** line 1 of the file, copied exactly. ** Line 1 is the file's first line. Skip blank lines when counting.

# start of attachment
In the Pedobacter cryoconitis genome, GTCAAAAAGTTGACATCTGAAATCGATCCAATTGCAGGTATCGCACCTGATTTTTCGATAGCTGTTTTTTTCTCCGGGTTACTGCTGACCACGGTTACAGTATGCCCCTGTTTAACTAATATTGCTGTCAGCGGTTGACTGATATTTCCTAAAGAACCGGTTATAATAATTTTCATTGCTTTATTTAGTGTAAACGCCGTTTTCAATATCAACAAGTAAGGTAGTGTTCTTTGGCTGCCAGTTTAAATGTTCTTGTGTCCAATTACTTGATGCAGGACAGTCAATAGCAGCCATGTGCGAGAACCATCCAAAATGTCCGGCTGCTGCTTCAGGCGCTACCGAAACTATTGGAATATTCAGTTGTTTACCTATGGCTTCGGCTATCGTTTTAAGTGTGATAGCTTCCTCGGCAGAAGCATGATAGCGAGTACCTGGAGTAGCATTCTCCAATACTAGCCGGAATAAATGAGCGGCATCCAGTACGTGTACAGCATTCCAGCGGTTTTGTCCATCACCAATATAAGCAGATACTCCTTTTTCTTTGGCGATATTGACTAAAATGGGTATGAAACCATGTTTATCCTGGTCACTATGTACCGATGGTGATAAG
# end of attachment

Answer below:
In the Pedobacter cryoconitis genome, GTCAAAAAGTTGACATCTGAAATCGATCCAATTGCAGGTATCGCACCTGATTTTTCGATAGCTGTTTTTTTCTCCGGGTTACTGCTGACCACGGTTACAGTATGCCCCTGTTTAACTAATATTGCTGTCAGCGGTTGACTGATATTTCCTAAAGAACCGGTTATAATAATTTTCATTGCTTTATTTAGTGTAAACGCCGTTTTCAATATCAACAAGTAAGGTAGTGTTCTTTGGCTGCCAGTTTAAATGTTCTTGTGTCCAATTACTTGATGCAGGACAGTCAATAGCAGCCATGTGCGAGAACCATCCAAAATGTCCGGCTGCTGCTTCAGGCGCTACCGAAACTATTGGAATATTCAGTTGTTTACCTATGGCTTCGGCTATCGTTTTAAGTGTGATAGCTTCCTCGGCAGAAGCATGATAGCGAGTACCTGGAGTAGCATTCTCCAATACTAGCCGGAATAAATGAGCGGCATCCAGTACGTGTACAGCATTCCAGCGGTTTTGTCCATCACCAATATAAGCAGATACTCCTTTTTCTTTGGCGATATTGACTAAAATGGGTATGAAACCATGTTTATCCTGGTCACTATGTACCGATGGTGATAAG